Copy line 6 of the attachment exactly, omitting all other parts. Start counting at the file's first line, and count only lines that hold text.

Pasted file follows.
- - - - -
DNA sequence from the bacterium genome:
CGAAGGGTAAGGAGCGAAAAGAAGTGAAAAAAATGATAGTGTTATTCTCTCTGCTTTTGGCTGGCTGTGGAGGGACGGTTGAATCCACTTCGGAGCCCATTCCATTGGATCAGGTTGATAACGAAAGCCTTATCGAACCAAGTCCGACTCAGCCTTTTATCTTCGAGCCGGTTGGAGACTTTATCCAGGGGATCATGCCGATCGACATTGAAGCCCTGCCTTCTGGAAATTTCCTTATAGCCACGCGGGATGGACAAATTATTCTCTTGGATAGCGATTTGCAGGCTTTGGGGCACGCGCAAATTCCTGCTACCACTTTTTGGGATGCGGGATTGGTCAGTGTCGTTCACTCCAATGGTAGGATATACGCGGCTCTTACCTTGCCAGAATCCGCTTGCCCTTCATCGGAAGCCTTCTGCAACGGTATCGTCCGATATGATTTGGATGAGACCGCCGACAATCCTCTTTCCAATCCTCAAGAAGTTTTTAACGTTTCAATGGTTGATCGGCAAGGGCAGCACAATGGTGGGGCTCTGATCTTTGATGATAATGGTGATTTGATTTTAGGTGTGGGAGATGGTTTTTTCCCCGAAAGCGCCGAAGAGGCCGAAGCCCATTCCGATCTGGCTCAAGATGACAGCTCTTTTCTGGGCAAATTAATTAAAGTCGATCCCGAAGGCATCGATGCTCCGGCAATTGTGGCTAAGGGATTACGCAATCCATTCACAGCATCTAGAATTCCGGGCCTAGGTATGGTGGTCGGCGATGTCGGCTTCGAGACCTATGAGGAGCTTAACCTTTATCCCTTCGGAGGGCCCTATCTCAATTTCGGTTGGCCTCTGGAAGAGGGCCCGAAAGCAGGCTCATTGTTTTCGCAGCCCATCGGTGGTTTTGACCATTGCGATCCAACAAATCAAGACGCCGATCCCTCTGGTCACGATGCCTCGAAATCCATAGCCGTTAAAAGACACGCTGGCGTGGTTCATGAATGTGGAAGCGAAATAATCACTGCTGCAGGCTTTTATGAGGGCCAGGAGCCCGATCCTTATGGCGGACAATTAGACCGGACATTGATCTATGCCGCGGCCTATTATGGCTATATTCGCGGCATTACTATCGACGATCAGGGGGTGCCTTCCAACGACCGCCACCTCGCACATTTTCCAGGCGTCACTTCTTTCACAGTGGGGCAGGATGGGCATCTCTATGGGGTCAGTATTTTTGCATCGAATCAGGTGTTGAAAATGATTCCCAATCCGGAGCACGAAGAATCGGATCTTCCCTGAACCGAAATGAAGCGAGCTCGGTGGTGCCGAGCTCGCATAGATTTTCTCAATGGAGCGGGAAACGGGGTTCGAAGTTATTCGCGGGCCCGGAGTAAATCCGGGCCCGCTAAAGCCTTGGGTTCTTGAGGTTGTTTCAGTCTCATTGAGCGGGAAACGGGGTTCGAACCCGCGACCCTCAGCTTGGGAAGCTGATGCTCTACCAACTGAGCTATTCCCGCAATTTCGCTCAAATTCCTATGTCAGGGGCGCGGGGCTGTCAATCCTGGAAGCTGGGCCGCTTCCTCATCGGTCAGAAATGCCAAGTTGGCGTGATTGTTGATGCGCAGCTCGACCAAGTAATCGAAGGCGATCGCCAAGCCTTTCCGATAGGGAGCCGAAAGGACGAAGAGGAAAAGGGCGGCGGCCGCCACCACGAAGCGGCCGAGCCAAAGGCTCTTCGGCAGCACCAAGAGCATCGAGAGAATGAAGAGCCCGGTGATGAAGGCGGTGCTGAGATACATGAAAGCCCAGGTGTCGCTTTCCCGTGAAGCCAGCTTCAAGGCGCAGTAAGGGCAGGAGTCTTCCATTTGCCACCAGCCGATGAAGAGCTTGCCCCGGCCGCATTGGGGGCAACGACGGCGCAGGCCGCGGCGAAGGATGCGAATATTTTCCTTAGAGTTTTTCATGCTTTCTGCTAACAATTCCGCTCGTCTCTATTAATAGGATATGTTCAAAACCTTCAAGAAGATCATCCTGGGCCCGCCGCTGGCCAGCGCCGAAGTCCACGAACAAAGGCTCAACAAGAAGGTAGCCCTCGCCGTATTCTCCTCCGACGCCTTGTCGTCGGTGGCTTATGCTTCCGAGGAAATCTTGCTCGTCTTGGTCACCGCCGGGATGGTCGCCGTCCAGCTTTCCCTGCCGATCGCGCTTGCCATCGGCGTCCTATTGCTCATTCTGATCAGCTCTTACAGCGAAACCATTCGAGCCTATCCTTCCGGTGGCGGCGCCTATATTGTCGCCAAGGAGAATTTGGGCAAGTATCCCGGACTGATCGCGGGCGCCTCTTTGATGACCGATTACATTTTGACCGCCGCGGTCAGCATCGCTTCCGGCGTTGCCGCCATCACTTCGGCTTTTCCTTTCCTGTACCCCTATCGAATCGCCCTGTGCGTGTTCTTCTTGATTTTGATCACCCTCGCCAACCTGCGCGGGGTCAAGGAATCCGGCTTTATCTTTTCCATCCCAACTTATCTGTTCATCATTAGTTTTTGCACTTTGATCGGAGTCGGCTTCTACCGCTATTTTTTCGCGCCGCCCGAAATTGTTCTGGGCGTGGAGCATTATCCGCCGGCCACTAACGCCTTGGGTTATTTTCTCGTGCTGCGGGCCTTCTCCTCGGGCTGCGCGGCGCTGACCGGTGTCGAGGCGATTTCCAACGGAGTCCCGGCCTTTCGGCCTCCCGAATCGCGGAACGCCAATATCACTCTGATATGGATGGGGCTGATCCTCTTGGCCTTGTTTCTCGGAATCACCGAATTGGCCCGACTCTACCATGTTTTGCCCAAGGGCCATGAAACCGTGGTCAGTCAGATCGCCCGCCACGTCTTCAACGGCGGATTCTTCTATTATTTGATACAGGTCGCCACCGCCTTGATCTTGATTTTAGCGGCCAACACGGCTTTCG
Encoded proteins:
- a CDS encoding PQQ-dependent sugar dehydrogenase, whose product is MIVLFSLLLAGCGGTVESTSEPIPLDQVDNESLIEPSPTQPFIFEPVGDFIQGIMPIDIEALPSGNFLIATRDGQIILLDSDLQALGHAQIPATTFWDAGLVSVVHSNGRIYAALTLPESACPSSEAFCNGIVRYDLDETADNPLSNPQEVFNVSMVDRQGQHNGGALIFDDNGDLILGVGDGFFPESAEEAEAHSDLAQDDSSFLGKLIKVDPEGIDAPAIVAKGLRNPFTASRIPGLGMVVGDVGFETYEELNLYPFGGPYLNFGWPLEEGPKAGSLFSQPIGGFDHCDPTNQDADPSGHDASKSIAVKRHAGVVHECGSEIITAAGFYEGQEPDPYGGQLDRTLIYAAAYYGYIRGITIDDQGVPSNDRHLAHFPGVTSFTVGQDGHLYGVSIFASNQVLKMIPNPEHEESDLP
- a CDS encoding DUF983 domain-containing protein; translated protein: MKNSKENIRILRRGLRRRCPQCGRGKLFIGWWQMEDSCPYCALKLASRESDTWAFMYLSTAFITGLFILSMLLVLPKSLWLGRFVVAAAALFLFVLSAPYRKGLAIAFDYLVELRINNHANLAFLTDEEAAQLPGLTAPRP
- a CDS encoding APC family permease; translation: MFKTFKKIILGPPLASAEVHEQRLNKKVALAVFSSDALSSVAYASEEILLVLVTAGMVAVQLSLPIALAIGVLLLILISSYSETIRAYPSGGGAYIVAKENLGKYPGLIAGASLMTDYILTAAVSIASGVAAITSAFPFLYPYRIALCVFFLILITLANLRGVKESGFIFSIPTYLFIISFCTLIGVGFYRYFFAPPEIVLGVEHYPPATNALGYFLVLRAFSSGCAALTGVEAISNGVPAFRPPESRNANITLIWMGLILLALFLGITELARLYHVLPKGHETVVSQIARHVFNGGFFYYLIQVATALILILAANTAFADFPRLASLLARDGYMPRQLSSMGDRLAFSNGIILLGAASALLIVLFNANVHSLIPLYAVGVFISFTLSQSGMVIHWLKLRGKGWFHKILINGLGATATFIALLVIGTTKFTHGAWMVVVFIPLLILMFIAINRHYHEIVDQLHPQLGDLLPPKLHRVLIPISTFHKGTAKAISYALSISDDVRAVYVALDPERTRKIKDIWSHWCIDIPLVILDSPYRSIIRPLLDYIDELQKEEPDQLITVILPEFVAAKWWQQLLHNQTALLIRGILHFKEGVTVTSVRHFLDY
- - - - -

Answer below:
- a CDS encoding APC family permease; translation: MFKTFKKIILGPPLASAEVHEQRLNKKVALAVFSSDALSSVAYASEEILLVLVTAGMVAVQLSLPIALAIGVLLLILISSYSETIRAYPSGGGAYIVAKENLGKYPGLIAGASLMTDYILTAAVSIASGVAAITSAFPFLYPYRIALCVFFLILITLANLRGVKESGFIFSIPTYLFIISFCTLIGVGFYRYFFAPPEIVLGVEHYPPATNALGYFLVLRAFSSGCAALTGVEAISNGVPAFRPPESRNANITLIWMGLILLALFLGITELARLYHVLPKGHETVVSQIARHVFNGGFFYYLIQVATALILILAANTAFADFPRLASLLARDGYMPRQLSSMGDRLAFSNGIILLGAASALLIVLFNANVHSLIPLYAVGVFISFTLSQSGMVIHWLKLRGKGWFHKILINGLGATATFIALLVIGTTKFTHGAWMVVVFIPLLILMFIAINRHYHEIVDQLHPQLGDLLPPKLHRVLIPISTFHKGTAKAISYALSISDDVRAVYVALDPERTRKIKDIWSHWCIDIPLVILDSPYRSIIRPLLDYIDELQKEEPDQLITVILPEFVAAKWWQQLLHNQTALLIRGILHFKEGVTVTSVRHFLDY